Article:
Icons, prayer and being a visual learner

The new oratory (prayer room) at the Fenland Hermitage near Spalding has a copy of an icon that makes me chuckle and I just can’t help but smile when I look at it.

With the child-like big eyed friendly depiction, the simply drawn painting draws me in. The icon is known as the ‘Icon of Friendship’, the original belonged to the former Prior of the Taize Community, dating from the 7th century is one of the oldest known icons.  

The writing that accompanies it helped me immensely today: 

“… Jesus is shown putting his arm around the shoulder of his friend Abba Menas, a hermit, who represents each one of us, reflecting the Gospel quote: ‘no longer do I call you servants for the servant does not know what the master is doing; instead I have called you friends, for what I have heard from the Father I have made known to you.’ (John 15.15) 

The icon demonstrates the change of status we have in Christ. Jesus does not face his friend, rather he stands alongside him… He accompanies him, sharing the burdens of life.” I connect with the ‘visual’ as a means of learning and communicating far more then words. This icon spoke volumes to me today. Paintings such as the Icon of friendship have a knack of reminding me something hidden or forgotten about my relationship with God. They reinforce simple truths that words alone can’t.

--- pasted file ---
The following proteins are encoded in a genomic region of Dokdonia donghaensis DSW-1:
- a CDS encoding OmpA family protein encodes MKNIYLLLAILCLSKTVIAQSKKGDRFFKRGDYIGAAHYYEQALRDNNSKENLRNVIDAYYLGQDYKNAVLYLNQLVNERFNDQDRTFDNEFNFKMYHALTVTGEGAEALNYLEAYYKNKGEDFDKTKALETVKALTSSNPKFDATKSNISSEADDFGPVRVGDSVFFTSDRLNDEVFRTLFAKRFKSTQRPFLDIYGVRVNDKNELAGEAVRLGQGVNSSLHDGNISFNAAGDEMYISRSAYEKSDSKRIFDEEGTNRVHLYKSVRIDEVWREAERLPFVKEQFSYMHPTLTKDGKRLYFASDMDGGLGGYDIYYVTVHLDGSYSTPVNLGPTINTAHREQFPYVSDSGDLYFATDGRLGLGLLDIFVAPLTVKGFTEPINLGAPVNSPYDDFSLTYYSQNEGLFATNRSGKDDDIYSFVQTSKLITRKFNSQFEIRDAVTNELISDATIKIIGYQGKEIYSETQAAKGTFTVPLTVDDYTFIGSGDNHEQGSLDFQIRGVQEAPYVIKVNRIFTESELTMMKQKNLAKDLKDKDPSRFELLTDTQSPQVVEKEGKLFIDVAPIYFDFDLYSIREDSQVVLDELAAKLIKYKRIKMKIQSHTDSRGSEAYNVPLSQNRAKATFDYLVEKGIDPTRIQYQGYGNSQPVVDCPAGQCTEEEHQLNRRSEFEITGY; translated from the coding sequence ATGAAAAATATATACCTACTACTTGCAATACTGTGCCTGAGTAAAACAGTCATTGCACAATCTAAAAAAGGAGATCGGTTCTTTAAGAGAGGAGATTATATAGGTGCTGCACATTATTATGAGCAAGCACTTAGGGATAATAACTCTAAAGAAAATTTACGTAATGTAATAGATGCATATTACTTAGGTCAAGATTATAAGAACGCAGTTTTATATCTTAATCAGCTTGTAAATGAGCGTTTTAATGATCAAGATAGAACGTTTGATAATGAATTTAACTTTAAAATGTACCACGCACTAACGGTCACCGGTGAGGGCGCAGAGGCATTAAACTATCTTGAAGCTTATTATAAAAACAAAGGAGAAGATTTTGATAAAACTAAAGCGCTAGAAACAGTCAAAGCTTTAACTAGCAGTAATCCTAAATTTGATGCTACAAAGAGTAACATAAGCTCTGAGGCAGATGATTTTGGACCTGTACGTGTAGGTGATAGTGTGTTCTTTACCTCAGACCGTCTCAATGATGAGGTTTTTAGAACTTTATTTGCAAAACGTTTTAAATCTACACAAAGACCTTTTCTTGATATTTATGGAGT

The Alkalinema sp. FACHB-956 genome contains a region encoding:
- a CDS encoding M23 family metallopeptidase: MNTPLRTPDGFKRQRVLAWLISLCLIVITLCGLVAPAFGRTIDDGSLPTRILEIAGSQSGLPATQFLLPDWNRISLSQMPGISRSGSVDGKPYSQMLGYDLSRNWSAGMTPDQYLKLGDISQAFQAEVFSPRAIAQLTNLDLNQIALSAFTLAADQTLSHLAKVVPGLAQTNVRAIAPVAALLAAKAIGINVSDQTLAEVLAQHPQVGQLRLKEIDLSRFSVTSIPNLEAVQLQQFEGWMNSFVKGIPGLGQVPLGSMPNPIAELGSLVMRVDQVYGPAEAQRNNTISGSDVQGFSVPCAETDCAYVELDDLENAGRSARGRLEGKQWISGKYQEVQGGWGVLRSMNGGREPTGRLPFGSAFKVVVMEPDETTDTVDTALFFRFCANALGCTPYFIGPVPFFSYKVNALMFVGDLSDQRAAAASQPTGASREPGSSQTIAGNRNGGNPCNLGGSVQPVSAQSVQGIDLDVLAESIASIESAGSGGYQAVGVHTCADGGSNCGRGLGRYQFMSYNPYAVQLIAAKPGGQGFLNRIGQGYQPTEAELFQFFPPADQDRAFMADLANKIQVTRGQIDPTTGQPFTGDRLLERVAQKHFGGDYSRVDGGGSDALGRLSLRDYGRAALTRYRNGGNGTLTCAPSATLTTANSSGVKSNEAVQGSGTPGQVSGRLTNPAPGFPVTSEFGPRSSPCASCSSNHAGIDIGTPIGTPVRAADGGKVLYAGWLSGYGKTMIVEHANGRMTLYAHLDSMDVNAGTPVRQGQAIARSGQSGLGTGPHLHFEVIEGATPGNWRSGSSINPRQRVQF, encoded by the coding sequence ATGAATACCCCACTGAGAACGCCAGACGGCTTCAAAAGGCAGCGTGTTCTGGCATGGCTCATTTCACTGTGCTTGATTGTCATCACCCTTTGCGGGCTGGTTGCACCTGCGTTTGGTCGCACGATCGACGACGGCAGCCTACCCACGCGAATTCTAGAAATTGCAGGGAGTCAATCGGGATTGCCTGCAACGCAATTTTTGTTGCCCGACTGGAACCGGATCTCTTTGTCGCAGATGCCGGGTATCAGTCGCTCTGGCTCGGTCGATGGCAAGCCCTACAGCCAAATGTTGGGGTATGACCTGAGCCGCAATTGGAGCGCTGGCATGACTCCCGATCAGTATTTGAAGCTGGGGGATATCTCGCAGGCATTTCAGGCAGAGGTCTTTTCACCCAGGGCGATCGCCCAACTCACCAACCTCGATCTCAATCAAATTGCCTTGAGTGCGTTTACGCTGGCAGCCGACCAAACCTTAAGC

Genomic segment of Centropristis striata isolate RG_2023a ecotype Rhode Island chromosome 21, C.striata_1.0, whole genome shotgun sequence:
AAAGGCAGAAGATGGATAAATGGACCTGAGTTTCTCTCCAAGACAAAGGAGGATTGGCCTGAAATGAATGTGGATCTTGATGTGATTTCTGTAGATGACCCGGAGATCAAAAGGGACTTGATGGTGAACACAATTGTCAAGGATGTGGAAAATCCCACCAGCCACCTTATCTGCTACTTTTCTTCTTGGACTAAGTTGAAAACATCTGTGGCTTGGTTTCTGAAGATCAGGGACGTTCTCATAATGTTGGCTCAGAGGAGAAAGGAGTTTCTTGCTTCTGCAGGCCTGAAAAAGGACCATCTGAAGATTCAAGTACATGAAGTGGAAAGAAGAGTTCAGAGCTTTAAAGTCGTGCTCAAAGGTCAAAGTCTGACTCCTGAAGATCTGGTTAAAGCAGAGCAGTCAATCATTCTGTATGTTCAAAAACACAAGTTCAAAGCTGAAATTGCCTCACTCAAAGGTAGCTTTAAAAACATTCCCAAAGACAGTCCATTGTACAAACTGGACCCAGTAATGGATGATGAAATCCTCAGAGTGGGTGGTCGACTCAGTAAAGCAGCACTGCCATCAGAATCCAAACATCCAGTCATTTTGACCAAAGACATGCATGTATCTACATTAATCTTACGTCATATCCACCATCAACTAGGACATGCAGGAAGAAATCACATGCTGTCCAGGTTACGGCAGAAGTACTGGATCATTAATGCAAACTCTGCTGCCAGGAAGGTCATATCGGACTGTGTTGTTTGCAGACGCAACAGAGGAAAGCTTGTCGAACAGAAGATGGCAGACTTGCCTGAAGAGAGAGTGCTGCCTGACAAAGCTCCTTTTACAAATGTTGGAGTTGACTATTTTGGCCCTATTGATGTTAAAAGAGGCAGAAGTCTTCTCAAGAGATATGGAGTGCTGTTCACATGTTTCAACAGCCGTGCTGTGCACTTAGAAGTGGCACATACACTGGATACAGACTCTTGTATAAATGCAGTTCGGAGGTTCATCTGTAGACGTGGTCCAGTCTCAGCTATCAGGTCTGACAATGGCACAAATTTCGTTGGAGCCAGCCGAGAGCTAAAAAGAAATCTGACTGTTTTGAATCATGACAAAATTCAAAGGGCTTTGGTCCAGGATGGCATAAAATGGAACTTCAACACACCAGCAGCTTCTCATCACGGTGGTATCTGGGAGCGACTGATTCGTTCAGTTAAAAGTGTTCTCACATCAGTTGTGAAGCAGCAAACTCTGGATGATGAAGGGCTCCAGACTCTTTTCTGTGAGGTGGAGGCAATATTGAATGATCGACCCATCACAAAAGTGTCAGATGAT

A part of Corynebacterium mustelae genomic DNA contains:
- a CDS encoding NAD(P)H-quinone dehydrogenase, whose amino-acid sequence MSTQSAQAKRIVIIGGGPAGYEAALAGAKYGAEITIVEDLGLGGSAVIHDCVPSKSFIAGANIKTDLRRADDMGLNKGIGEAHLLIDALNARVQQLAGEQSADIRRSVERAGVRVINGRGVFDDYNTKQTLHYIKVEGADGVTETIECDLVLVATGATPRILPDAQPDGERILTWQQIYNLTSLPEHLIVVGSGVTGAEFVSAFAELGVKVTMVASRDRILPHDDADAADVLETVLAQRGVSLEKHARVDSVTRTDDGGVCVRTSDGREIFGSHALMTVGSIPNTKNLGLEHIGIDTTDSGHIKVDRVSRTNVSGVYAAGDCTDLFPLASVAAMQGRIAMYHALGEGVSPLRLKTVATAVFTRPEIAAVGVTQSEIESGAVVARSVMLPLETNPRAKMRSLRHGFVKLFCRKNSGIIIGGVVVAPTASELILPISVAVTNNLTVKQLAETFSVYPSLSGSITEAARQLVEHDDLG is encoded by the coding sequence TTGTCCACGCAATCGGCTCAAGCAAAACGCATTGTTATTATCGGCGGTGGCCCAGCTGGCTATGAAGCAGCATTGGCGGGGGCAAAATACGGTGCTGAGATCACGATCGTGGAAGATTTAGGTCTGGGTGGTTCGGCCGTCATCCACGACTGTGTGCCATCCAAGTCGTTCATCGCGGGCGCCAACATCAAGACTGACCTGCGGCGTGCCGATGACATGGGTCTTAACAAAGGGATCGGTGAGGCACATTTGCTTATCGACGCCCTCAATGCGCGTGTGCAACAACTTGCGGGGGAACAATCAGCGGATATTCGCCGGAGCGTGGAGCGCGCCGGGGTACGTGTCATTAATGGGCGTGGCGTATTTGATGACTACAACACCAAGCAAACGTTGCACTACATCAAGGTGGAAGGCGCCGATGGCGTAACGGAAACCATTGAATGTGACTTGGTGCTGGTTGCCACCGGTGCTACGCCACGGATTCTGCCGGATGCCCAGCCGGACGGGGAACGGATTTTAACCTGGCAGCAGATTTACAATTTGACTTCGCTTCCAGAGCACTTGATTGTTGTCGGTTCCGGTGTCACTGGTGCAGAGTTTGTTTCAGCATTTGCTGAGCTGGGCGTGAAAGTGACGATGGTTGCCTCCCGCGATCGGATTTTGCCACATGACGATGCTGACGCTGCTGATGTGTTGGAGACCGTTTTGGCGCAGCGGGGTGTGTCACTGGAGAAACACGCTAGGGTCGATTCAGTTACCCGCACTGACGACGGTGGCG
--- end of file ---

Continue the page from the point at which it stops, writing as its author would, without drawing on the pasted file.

For example, take this powerful icon from Bardsey Island which I enjoyed when I served as chaplain. It is beautiful in its depiction of God’s presence and readiness to meet with us. In this place of wonder he makes himself known to those who love him.  

What do you think of these two icons? 

2 thoughts on “Icons, prayer and being a visual learner

  1. In the Fenland icon I am particularly drawn to the space that Jesus gives “us” – he doesn’t crowd us. There is no sense of holding us at a distance rather that he lets us know of his presence but allows us our space.It is in that space that we can work out so much about ourselves – about Jesus and about others – sometimes a reclusive space – a reflective space – a space to be ourselves but knowing that he has his arm around us. Perhaps in our endeavours we need to allow others that space and not crowd in?

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